Archive for the “Separation of church and state” Category

Specifically concerning separation of church and state in the U.S.

Indiana State Police Car / Indiana State Police, via Indianapolis StarNote: There’s a little more to say about this story; see below.

As I’ve frequently discussed, the problem with religions is that there’s really nothing supporting anything they teach. Since they all move in the world of metaphysics, it’s generally impossible to confirm them. Believers in a religion, therefore, are usually left foundering in a sea of insecurity. They have few means to relieve this insecurity.

The most common such tactic is communal reinforcement; i.e. they all get together and collectively reassure each other that their religion is true. This might seem like a form of social circular reasoning, and a virtual open-door to delusion, and it is … but it’s a remarkably effective way of relieving the insecurity of adhering to a package of metaphysics.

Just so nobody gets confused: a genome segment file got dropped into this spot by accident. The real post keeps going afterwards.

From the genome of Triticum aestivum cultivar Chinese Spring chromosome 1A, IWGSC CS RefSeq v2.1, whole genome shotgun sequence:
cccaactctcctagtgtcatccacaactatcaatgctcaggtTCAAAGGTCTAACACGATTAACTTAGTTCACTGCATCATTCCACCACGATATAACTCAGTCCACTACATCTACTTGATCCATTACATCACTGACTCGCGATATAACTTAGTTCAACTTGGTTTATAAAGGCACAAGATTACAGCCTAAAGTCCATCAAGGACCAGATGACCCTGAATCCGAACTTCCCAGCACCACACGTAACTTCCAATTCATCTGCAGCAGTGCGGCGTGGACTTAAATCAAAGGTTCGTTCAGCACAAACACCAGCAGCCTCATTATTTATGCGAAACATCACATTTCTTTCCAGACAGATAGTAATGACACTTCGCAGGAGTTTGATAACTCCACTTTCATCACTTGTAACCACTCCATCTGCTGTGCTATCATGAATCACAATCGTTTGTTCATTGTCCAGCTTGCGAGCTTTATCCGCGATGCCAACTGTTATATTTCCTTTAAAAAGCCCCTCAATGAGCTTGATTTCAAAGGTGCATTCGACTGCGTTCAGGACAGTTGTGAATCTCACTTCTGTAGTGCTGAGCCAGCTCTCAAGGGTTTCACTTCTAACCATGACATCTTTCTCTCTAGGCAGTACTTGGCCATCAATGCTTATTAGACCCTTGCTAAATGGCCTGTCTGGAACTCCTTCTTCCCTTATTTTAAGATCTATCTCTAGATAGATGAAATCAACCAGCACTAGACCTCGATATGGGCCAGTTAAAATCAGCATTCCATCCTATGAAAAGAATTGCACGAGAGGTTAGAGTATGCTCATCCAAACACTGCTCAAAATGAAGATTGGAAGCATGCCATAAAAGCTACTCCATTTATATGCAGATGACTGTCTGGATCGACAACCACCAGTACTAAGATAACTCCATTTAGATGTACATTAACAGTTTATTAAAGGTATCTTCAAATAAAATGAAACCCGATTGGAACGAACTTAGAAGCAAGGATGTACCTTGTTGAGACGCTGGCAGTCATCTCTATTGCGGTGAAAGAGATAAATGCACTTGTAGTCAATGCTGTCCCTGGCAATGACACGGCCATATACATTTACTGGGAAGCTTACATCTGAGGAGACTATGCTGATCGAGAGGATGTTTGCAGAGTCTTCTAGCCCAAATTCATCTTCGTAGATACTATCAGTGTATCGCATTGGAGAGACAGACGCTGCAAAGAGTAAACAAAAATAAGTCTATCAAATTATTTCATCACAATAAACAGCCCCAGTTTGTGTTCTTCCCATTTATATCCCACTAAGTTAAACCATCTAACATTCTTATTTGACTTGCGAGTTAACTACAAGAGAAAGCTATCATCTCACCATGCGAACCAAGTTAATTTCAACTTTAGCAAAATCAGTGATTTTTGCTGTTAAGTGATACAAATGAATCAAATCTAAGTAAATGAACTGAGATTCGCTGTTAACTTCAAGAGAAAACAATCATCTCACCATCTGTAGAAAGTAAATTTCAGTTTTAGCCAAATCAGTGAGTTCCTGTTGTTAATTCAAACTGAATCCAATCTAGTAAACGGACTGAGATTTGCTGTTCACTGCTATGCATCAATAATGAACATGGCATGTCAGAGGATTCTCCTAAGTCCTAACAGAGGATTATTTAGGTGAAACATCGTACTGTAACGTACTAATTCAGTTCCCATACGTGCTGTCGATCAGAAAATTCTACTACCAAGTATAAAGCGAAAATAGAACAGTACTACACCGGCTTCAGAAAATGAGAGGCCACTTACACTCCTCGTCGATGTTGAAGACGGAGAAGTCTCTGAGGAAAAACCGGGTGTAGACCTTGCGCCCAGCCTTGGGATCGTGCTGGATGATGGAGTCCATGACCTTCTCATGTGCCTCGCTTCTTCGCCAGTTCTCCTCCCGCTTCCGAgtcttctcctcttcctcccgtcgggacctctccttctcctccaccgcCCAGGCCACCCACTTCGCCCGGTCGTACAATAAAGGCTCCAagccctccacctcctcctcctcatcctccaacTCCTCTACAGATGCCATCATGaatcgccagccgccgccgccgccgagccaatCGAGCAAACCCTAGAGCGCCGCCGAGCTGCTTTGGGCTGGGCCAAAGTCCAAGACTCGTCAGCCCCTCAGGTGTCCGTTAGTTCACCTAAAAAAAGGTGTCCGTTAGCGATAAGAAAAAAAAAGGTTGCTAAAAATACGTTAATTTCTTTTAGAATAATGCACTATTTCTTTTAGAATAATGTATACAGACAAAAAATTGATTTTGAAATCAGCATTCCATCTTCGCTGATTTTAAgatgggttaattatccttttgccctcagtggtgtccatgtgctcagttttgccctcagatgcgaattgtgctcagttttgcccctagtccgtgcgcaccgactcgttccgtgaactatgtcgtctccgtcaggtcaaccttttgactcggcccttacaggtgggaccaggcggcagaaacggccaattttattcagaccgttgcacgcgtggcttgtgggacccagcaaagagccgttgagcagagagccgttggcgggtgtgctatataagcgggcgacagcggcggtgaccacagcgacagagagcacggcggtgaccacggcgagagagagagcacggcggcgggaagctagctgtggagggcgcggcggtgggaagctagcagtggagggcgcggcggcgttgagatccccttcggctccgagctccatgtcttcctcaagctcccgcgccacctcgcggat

Even so, it can only provide just so much reassurance. After all, if one looks around and sees the very same people (e.g. the members of one’s own church) all the time, the apparent confirmation they offer each other begins to seem hollow. It’s necessary to expand that pool of mutual-reassurers from time to time; and what’s more, the process of convincing someone to join a religion s/he hadn’t been part of, is another kind of confirmation that can be extremely compelling.

Hence, a lot of religions put a strong emphasis on proselytizing, and some of their followers can essentially become addicted to it. A great example of this is an Indiana state trooper, as WXIN-TV in Indianapolis reports, whose compulsion to proselytize during traffic stops has left him unemployed (WebCite cached article):

Indiana State Police terminated a trooper Thursday after a second complaint in 18 months that he was preaching to citizens after stopping them for traffic violations.